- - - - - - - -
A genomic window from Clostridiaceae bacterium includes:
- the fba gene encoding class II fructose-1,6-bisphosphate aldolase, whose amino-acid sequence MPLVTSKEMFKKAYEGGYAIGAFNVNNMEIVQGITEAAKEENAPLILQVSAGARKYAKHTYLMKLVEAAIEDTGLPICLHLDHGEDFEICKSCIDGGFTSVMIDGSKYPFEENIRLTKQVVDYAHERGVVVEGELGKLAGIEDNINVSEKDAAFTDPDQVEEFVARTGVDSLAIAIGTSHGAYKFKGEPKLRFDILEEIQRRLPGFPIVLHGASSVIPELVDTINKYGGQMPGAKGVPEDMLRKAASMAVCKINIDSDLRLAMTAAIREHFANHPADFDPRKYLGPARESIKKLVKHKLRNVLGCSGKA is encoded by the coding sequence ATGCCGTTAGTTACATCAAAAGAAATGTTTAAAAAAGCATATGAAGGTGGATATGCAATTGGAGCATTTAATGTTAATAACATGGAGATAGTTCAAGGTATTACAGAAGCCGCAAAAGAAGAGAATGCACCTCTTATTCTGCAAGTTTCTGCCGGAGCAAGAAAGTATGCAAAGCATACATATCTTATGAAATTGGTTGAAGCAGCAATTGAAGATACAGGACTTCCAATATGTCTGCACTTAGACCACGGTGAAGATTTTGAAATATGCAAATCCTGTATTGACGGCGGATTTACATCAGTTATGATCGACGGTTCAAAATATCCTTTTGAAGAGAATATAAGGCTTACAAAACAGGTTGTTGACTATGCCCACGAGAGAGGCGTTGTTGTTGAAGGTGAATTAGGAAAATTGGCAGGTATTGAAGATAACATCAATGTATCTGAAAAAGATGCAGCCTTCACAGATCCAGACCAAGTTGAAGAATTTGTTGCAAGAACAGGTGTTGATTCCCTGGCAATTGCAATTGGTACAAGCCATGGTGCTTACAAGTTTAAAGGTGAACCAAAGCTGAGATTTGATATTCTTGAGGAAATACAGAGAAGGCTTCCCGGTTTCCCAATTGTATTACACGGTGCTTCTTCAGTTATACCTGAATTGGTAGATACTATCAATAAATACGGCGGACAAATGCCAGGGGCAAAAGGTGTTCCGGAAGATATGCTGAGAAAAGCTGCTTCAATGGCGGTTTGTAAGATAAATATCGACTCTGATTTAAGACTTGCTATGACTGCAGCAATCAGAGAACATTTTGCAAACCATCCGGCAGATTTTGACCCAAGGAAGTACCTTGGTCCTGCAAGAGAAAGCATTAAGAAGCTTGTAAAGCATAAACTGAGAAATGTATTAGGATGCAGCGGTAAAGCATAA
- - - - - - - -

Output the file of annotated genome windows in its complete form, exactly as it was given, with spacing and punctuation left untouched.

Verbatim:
A genomic window from Clostridiaceae bacterium includes:
- the fba gene encoding class II fructose-1,6-bisphosphate aldolase, whose amino-acid sequence MPLVTSKEMFKKAYEGGYAIGAFNVNNMEIVQGITEAAKEENAPLILQVSAGARKYAKHTYLMKLVEAAIEDTGLPICLHLDHGEDFEICKSCIDGGFTSVMIDGSKYPFEENIRLTKQVVDYAHERGVVVEGELGKLAGIEDNINVSEKDAAFTDPDQVEEFVARTGVDSLAIAIGTSHGAYKFKGEPKLRFDILEEIQRRLPGFPIVLHGASSVIPELVDTINKYGGQMPGAKGVPEDMLRKAASMAVCKINIDSDLRLAMTAAIREHFANHPADFDPRKYLGPARESIKKLVKHKLRNVLGCSGKA is encoded by the coding sequence ATGCCGTTAGTTACATCAAAAGAAATGTTTAAAAAAGCATATGAAGGTGGATATGCAATTGGAGCATTTAATGTTAATAACATGGAGATAGTTCAAGGTATTACAGAAGCCGCAAAAGAAGAGAATGCACCTCTTATTCTGCAAGTTTCTGCCGGAGCAAGAAAGTATGCAAAGCATACATATCTTATGAAATTGGTTGAAGCAGCAATTGAAGATACAGGACTTCCAATATGTCTGCACTTAGACCACGGTGAAGATTTTGAAATATGCAAATCCTGTATTGACGGCGGATTTACATCAGTTATGATCGACGGTTCAAAATATCCTTTTGAAGAGAATATAAGGCTTACAAAACAGGTTGTTGACTATGCCCACGAGAGAGGCGTTGTTGTTGAAGGTGAATTAGGAAAATTGGCAGGTATTGAAGATAACATCAATGTATCTGAAAAAGATGCAGCCTTCACAGATCCAGACCAAGTTGAAGAATTTGTTGCAAGAACAGGTGTTGATTCCCTGGCAATTGCAATTGGTACAAGCCATGGTGCTTACAAGTTTAAAGGTGAACCAAAGCTGAGATTTGATATTCTTGAGGAAATACAGAGAAGGCTTCCCGGTTTCCCAATTGTATTACACGGTGCTTCTTCAGTTATACCTGAATTGGTAGATACTATCAATAAATACGGCGGACAAATGCCAGGGGCAAAAGGTGTTCCGGAAGATATGCTGAGAAAAGCTGCTTCAATGGCGGTTTGTAAGATAAATATCGACTCTGATTTAAGACTTGCTATGACTGCAGCAATCAGAGAACATTTTGCAAACCATCCGGCAGATTTTGACCCAAGGAAGTACCTTGGTCCTGCAAGAGAAAGCATTAAGAAGCTTGTAAAGCATAAACTGAGAAATGTATTAGGATGCAGCGGTAAAGCATAA